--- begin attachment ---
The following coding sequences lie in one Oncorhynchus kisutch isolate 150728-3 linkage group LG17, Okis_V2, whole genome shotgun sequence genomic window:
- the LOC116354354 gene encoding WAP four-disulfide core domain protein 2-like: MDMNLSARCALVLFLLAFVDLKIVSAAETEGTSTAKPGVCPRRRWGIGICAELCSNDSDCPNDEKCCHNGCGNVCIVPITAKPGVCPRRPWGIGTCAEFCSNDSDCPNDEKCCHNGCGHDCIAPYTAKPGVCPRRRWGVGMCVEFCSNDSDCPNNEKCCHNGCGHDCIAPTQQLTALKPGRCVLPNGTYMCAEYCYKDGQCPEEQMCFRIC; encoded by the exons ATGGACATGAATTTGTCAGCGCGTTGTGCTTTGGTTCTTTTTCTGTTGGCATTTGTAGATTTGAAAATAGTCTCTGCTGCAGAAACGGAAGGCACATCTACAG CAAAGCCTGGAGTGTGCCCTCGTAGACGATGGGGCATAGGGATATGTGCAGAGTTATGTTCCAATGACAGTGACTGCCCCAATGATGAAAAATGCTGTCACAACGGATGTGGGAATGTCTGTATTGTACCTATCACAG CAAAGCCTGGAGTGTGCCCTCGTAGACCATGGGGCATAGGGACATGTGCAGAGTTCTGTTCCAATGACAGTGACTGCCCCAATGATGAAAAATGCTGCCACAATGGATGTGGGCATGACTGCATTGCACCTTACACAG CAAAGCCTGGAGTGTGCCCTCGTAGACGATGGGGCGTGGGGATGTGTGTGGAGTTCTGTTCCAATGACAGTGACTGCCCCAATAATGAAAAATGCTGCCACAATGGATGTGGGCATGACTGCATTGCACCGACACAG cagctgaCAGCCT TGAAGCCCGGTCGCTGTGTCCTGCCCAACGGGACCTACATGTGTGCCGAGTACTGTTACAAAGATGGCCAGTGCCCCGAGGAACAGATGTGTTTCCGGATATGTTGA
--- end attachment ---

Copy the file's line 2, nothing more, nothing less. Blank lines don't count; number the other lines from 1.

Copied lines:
- the LOC116354354 gene encoding WAP four-disulfide core domain protein 2-like: MDMNLSARCALVLFLLAFVDLKIVSAAETEGTSTAKPGVCPRRRWGIGICAELCSNDSDCPNDEKCCHNGCGNVCIVPITAKPGVCPRRPWGIGTCAEFCSNDSDCPNDEKCCHNGCGHDCIAPYTAKPGVCPRRRWGVGMCVEFCSNDSDCPNNEKCCHNGCGHDCIAPTQQLTALKPGRCVLPNGTYMCAEYCYKDGQCPEEQMCFRIC; encoded by the exons ATGGACATGAATTTGTCAGCGCGTTGTGCTTTGGTTCTTTTTCTGTTGGCATTTGTAGATTTGAAAATAGTCTCTGCTGCAGAAACGGAAGGCACATCTACAG CAAAGCCTGGAGTGTGCCCTCGTAGACGATGGGGCATAGGGATATGTGCAGAGTTATGTTCCAATGACAGTGACTGCCCCAATGATGAAAAATGCTGTCACAACGGATGTGGGAATGTCTGTATTGTACCTATCACAG CAAAGCCTGGAGTGTGCCCTCGTAGACCATGGGGCATAGGGACATGTGCAGAGTTCTGTTCCAATGACAGTGACTGCCCCAATGATGAAAAATGCTGCCACAATGGATGTGGGCATGACTGCATTGCACCTTACACAG CAAAGCCTGGAGTGTGCCCTCGTAGACGATGGGGCGTGGGGATGTGTGTGGAGTTCTGTTCCAATGACAGTGACTGCCCCAATAATGAAAAATGCTGCCACAATGGATGTGGGCATGACTGCATTGCACCGACACAG cagctgaCAGCCT TGAAGCCCGGTCGCTGTGTCCTGCCCAACGGGACCTACATGTGTGCCGAGTACTGTTACAAAGATGGCCAGTGCCCCGAGGAACAGATGTGTTTCCGGATATGTTGA